If the worker feels safe to do so in the moment, they should tell the person engaging in discriminatory conduct they want it to stop. If it continues, the victim should report discrimination to a manager or supervisor in accordance with the company’s anti-harassment policy. An employer is afforded the opportunity to discipline the employee in question and stop the discriminatory behavior.
File a Charge of Discrimination
A complaint at the company level is often enough to resolve workplace harassment and discrimination. If company management endorses or engages in religious discrimination or refuses to put a stop to it, then a formal complaint with the local EEOC office may be necessary.
Some local jurisdictions have their own anti-discrimination laws and Fair Employment Practices Agencies (FEPAs) to enforce them. Any complaint filed with a FEPA is automatically co-filed with the EEOC. Once charges are filed, they are accessible through the EEOC online portal. Applicants and employees of federal workplaces have a different process for filing complaints.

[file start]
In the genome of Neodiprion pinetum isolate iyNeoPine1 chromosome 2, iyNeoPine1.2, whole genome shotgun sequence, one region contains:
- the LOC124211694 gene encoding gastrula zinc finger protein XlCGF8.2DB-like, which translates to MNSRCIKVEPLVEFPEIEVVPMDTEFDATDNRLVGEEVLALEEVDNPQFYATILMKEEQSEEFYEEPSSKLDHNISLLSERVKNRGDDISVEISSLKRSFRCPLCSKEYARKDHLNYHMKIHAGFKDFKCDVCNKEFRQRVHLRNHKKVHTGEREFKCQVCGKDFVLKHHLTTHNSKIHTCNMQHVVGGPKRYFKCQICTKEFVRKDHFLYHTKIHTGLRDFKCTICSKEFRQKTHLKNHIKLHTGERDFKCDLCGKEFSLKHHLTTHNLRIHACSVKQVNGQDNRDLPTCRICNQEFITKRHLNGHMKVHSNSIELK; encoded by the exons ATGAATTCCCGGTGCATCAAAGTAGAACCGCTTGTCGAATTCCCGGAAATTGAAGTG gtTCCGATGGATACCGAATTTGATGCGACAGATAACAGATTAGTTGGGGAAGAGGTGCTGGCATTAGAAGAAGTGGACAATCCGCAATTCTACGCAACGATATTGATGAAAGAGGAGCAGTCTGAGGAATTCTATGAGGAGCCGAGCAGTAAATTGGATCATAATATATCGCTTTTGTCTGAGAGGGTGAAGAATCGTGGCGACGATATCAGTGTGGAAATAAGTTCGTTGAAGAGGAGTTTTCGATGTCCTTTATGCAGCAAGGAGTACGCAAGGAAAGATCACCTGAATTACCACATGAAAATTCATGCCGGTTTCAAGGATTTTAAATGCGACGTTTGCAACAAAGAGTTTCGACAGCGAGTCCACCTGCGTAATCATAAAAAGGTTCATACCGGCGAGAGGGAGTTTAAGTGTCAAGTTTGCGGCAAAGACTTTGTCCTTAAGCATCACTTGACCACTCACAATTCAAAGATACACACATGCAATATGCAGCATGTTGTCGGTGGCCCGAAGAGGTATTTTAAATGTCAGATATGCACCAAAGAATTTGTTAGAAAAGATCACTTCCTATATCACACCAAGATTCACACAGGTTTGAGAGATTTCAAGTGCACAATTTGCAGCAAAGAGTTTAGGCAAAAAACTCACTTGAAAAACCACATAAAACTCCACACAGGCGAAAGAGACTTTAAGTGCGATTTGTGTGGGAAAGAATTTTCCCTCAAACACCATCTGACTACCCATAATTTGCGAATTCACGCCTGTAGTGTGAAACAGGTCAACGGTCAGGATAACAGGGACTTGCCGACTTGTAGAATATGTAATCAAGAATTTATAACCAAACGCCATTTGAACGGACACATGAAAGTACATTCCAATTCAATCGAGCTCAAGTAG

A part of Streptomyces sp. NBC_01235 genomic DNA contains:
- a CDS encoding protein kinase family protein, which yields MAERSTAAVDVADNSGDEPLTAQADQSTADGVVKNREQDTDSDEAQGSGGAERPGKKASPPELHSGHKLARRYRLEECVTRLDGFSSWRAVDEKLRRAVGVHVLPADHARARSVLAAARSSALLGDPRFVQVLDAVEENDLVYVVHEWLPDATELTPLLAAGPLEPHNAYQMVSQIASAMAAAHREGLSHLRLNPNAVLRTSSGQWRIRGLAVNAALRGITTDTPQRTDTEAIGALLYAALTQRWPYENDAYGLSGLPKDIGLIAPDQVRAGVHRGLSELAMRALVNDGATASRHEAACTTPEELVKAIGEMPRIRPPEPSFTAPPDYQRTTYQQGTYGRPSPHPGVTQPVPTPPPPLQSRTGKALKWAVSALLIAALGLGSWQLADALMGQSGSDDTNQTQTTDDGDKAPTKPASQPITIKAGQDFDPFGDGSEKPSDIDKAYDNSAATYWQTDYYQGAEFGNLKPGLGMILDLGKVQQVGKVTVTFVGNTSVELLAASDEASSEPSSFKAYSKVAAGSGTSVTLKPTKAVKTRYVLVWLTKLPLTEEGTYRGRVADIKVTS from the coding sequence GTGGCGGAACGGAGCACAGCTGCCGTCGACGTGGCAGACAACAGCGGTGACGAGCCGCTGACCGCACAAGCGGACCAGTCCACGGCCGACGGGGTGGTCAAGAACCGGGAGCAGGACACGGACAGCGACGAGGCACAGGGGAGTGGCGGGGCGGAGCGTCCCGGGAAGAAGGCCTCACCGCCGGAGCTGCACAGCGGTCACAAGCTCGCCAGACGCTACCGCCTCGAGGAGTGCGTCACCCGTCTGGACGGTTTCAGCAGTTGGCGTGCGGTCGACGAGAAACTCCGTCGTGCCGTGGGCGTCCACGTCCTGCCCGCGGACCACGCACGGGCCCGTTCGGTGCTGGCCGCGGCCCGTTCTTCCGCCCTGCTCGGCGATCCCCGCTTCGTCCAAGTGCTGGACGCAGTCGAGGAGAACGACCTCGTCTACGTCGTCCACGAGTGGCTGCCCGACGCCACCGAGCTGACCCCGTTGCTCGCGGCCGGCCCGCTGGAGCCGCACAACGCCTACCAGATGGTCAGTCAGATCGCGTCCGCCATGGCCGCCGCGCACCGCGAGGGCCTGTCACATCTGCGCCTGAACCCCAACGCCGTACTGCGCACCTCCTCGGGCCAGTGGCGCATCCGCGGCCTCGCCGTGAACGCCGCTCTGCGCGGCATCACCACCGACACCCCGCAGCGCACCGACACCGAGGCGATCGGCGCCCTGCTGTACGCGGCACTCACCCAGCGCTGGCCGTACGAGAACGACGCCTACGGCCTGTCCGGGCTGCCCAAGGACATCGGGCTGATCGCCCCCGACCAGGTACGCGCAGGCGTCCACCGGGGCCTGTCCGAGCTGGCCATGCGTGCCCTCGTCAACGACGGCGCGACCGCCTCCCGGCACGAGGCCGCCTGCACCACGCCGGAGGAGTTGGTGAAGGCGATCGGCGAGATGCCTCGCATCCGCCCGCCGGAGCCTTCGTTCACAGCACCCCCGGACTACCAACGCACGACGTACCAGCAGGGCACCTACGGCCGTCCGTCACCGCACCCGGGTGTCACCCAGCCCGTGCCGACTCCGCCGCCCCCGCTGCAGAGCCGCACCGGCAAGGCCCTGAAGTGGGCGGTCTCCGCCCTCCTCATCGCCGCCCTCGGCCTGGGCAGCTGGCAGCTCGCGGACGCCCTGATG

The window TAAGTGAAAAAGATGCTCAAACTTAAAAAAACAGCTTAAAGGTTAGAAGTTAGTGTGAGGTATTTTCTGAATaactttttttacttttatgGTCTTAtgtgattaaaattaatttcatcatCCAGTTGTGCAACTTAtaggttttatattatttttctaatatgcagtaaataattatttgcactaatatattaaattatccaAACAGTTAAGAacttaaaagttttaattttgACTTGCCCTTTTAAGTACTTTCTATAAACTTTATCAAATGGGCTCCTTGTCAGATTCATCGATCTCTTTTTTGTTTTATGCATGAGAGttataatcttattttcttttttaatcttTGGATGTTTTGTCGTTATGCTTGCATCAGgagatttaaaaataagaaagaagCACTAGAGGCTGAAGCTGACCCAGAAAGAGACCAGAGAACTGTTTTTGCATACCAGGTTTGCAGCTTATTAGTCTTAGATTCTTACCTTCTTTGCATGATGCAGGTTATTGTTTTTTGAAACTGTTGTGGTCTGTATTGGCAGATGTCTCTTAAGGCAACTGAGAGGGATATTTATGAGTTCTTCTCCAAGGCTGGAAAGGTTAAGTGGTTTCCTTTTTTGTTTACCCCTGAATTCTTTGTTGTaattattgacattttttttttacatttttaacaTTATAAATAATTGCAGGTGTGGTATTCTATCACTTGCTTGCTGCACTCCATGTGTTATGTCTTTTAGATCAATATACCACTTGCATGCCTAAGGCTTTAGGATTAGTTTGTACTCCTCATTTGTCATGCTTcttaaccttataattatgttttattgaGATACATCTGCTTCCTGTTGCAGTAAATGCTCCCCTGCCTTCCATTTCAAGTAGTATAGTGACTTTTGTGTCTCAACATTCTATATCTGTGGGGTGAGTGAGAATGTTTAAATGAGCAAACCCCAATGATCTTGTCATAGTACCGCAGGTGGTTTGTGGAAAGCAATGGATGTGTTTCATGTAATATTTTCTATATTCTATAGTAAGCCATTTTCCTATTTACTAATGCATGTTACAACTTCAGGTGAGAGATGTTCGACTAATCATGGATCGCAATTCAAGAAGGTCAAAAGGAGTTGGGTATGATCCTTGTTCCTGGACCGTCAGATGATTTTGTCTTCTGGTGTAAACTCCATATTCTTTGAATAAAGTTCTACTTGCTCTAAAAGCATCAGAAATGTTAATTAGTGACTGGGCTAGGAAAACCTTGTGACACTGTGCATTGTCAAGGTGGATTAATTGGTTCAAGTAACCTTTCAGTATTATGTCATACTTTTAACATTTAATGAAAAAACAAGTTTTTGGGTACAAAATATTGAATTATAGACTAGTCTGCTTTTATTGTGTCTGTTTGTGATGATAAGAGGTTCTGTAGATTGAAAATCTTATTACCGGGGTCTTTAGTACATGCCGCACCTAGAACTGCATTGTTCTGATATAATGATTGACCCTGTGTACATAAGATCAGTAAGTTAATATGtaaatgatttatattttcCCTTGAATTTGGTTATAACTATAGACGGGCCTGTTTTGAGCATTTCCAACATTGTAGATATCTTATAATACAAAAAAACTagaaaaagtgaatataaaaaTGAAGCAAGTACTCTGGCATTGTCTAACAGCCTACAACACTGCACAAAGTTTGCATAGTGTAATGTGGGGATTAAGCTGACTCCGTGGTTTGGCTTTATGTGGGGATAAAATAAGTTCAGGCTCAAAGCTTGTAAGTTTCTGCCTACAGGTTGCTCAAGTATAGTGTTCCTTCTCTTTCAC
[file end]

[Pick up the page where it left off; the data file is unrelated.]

The complainant and the employer are encouraged to participate in EEOC mediation to arrive at a voluntary settlement. A mediator facilitates productive discussions and suggests reasonable resolutions. A mediator is an objective professional, trained to encourage a resolution that both parties feel is fair. If the charge bypasses mediation or cannot be solved during the process, it is then investigated.
The EEOC reviews statements from the employer and evidence from the person who filed the complaint before making a determination. The investigation process takes on average around 10 months to complete. If the investigation does not find the law has been violated, the EEOC issues a Notice of Right to Sue.